Remember the energy, enthusiasm, and promise we all used to associate with youth? I thought. Have the Republicans and the super-rich successfully undone the dawning of the youth cult that began in the 1960s? When Kennedy beat Nixon in 1960, since Nixon represented a continuation of the Eisenhower era, it was a victory of youth over the old age that the vacation president typified. Ushered in by the second-youngest US president in history, the sixties proceeded to glorify youth in every way. But by the end of the decade, after putting a man on the moon, we were sending our youth off to die in Vietnam. Did the youth cult begin to die then? At the end of the decade that finally put Nixon, JFK’s foil, into office to prolong the Vietnam war, which youth vehemently protested against? Or did its slow demise just begin, exacerbated by the Powell manifesto and culminating in the prophesied cataclysm to be brought on by climate change and nuclear annihilation? How do we view our youth these days? After 60 years, do we pity them as those who will confront head on the cataclysm? Why is there such a gerontocracy in Washington? With the average age of members of Congress around 60 and the height of the pecking order largely around 80? Is it because youth are so held back by the constraints of a strangling economy? SCOTUS, despite the median chronological age of its “Injustices,” constitutes an ideological gerontocracy.

    The death of most everything that youth used to imply is one symptom of a dying world, I guessed.  Al Gore, source of the quote in this article’s title, persists in holding out hope. Reduce the carbon emissions level to net zero by 2050, he says, and there is hope that the ultimate extinction won’t occur. He maintains this optimism “mainly because of young people all over the world now demanding change—including Greta Thunberg.”

    Youth activism persists, then, reminding us of the sixties spirit. And people are still donating children to the population though the birthrates at home and worldwide have substantially declined. The children I know directly are being raised as if into the same world as I was, as my daughter was, taking a uniform future for granted.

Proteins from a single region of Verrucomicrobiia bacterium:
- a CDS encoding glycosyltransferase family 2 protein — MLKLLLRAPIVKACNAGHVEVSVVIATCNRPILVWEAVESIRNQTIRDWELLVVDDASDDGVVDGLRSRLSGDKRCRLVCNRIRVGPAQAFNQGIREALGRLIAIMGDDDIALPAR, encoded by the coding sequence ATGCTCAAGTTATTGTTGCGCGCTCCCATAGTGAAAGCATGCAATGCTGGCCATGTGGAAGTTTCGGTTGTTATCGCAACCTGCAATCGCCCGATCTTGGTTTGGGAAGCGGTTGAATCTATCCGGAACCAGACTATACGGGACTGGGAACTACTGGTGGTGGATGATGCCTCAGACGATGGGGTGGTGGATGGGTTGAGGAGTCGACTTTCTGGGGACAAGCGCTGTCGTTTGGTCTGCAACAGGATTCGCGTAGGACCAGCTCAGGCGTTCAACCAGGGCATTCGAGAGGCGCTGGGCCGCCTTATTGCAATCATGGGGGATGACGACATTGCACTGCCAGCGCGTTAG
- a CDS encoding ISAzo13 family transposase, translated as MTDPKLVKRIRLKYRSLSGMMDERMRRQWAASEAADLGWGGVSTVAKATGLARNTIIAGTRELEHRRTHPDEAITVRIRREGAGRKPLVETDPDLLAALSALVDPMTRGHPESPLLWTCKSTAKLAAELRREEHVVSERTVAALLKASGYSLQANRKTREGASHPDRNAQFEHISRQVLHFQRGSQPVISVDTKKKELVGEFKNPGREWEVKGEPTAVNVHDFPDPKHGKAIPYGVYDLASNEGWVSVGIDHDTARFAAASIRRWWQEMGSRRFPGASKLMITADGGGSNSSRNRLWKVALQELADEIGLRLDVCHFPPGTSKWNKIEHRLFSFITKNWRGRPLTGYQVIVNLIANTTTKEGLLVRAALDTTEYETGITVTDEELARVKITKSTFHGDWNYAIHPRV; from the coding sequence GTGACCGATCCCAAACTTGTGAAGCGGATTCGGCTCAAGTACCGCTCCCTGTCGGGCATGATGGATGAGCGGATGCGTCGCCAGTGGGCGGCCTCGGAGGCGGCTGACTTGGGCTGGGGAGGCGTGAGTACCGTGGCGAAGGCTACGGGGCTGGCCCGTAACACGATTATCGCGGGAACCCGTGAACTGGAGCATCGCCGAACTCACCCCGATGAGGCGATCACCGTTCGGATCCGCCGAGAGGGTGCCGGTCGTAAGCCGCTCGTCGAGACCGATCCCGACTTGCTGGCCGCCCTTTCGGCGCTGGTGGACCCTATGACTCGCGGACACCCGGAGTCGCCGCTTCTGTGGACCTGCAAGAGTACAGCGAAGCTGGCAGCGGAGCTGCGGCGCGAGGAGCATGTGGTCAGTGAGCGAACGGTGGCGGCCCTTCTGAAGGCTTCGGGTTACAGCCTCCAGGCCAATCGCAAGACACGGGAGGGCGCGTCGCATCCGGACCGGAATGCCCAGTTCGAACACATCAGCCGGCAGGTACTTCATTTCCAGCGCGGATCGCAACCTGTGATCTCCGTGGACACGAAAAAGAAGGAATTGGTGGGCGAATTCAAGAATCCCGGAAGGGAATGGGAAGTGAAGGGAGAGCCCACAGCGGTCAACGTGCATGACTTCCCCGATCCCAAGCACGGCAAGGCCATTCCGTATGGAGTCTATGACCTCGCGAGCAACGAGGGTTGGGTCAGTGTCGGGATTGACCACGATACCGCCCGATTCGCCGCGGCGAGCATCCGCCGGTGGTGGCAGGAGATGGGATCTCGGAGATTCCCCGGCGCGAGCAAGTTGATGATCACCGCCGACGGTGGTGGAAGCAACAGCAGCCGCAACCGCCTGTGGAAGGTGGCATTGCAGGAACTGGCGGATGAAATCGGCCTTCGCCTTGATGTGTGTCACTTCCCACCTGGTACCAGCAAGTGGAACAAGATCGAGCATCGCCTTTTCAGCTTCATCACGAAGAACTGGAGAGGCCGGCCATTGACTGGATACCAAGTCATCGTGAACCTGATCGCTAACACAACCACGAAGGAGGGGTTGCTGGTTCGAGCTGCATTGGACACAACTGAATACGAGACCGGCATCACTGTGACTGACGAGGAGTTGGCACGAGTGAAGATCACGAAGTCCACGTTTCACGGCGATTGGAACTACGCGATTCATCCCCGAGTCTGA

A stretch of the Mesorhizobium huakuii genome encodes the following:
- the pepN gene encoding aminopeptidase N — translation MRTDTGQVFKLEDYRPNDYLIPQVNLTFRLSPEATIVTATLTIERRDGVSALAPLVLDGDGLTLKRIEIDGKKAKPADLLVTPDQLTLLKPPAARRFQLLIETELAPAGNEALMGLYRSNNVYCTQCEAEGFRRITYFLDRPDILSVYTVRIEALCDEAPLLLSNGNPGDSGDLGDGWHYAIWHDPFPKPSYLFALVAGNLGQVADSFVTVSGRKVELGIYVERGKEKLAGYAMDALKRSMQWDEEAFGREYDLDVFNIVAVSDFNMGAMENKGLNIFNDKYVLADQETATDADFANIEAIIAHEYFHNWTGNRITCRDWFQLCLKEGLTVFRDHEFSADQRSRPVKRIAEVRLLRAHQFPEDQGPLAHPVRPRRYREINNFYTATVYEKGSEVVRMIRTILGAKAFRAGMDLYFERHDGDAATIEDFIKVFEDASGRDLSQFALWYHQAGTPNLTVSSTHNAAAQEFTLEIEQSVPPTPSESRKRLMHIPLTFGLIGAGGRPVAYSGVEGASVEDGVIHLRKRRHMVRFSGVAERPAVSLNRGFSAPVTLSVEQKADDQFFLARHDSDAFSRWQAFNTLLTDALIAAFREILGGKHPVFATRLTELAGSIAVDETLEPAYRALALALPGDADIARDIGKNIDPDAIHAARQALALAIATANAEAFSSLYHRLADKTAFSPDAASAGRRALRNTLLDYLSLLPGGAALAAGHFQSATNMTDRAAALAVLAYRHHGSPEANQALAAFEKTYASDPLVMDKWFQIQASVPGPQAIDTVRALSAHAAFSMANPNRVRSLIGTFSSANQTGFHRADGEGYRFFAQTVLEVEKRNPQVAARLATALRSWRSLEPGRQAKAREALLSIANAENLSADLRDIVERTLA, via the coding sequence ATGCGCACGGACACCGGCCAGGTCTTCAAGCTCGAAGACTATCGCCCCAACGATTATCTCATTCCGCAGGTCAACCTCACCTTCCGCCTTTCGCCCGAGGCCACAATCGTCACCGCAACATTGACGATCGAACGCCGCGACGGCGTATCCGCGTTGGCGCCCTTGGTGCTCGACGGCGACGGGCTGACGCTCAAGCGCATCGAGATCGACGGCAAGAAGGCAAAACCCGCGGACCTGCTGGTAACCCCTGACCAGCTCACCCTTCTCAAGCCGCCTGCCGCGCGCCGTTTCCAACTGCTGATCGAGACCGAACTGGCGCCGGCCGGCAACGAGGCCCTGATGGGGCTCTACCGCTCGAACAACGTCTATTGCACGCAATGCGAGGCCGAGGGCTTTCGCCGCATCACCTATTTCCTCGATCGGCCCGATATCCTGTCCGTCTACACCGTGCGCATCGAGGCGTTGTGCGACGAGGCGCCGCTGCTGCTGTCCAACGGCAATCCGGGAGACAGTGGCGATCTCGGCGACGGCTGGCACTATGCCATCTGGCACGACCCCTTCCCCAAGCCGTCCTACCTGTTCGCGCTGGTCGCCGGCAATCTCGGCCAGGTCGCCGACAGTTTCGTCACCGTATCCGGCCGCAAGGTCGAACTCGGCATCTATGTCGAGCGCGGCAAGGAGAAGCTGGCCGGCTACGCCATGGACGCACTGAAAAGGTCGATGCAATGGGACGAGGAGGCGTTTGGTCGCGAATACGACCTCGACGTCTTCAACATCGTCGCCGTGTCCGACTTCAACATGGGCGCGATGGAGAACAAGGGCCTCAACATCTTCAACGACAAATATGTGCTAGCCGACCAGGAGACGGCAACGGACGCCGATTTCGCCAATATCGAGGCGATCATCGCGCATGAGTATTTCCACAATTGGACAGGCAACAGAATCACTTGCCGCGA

And so, it seems, each time a wanted child is born, hope is reborn. I can’t put that aside, nor the dream that something will come along—an idea, a fix, to turn this all around. Destruction implies its inverse and I’ll never stop waiting for it to arrive.

     


  • The Ultimate Triumph of Wade

    Pro-choice and anti-abortion demonstrators outside the Supreme Court in 1989, Washington DC
    (Image by Lorie Shaull)
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    Roe v. Wade has been overturned, in the wake of another life-affirming New York state law in the SCOTUS v. Bruin decision, and both debacles are contagious, as many conservative states have already demonstrated by limiting if not planning to eliminate the option to abort unwanted or impossible-to-accommodate childbirths.

    Women's rights and human rights have been violated. In the first instance, the Supreme Court has opened the door to every variety of underground illegality and untold dire consequences to women's health and lifestyles if not lives themselves. It has welcomed in a new Salem witch hunt, turning neighbor against neighbor, Or is it McCarthyism reborn? 1984? Or something even worse? 

    The largest number of victims of this heinous repression will be, as usual, indigent people of color. Opponents of Alito's decision can predictably study the outcome after a measure of time. Affluent people will have channels to eliminate unwanted pregnancies. There will be few other abortions to count, actually. Prisons will fill up with "murderers." Again, read "indigent people of color."

    Could the ERA, if enabled--it has already been passed but very belatedly--be effective in counteracting the five reactionaries? The deadline for enactment was 1979 [perhaps 1982] and this has yet to be updated, even if belatedly, triggering more litigation, ending up with the same SCOTUS. All new appointees are young enough to stalemate the Court for generations.

    Today's SCOTUS decision will be chain reactive, leading to even more repression including elimination of birth control devices. Vasectomies will become illegal. So I can't summon men into the palliative picture unless they can be required, by the Court, to behave responsibly once they've impregnated a woman. And what of the "pro-life" society that insists on bringing children into the world whom parents are ill-equipped to nurture? Will they set up adoption services? Foster parenting? Do they forget about fostering life once it leaves the womb? Are they really "pro-pre-life"?

    What if sexual intercourse becomes illegal except when performed to procreate? You know whose lives will be ruined.

    I once asked an anti-choice proponent, a middle-aged woman, how many crack babies she was willing to adopt. She said she would adopt, not specifying how many, but later adamantly changed her mind with words along the lines of "It's a rotten stinking world we live in!"

    As far as legalizing the carrying of concealed weapons in public places, the Senate passed a counteractive law yesterday making some gestures toward mitigating this headlong rush back to the days documented by John Wayne movies. Some gestures. How many of the fifteen Republican Senators who voted for this measure will be reelected? How many of the 14 Republican Members of Congress who opted to support it this afternoon?